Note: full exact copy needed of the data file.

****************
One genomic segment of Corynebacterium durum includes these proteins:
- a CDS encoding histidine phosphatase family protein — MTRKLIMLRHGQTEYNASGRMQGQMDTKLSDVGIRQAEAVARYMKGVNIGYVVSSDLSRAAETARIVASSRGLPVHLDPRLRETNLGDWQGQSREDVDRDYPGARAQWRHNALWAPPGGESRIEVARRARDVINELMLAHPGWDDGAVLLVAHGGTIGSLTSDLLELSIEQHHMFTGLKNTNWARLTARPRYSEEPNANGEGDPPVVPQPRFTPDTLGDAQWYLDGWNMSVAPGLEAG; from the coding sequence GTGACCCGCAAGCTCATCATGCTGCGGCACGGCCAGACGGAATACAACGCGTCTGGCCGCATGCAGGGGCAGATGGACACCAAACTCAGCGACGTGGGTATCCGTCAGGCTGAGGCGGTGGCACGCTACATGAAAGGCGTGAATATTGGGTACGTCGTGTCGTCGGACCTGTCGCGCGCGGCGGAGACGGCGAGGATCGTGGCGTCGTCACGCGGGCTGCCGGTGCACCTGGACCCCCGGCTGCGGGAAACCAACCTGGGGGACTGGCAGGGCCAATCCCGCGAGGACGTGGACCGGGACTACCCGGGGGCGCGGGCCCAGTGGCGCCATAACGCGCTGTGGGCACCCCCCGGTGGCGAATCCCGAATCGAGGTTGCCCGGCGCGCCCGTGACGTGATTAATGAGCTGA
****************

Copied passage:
One genomic segment of Corynebacterium durum includes these proteins:
- a CDS encoding histidine phosphatase family protein — MTRKLIMLRHGQTEYNASGRMQGQMDTKLSDVGIRQAEAVARYMKGVNIGYVVSSDLSRAAETARIVASSRGLPVHLDPRLRETNLGDWQGQSREDVDRDYPGARAQWRHNALWAPPGGESRIEVARRARDVINELMLAHPGWDDGAVLLVAHGGTIGSLTSDLLELSIEQHHMFTGLKNTNWARLTARPRYSEEPNANGEGDPPVVPQPRFTPDTLGDAQWYLDGWNMSVAPGLEAG; from the coding sequence GTGACCCGCAAGCTCATCATGCTGCGGCACGGCCAGACGGAATACAACGCGTCTGGCCGCATGCAGGGGCAGATGGACACCAAACTCAGCGACGTGGGTATCCGTCAGGCTGAGGCGGTGGCACGCTACATGAAAGGCGTGAATATTGGGTACGTCGTGTCGTCGGACCTGTCGCGCGCGGCGGAGACGGCGAGGATCGTGGCGTCGTCACGCGGGCTGCCGGTGCACCTGGACCCCCGGCTGCGGGAAACCAACCTGGGGGACTGGCAGGGCCAATCCCGCGAGGACGTGGACCGGGACTACCCGGGGGCGCGGGCCCAGTGGCGCCATAACGCGCTGTGGGCACCCCCCGGTGGCGAATCCCGAATCGAGGTTGCCCGGCGCGCCCGTGACGTGATTAATGAGCTGA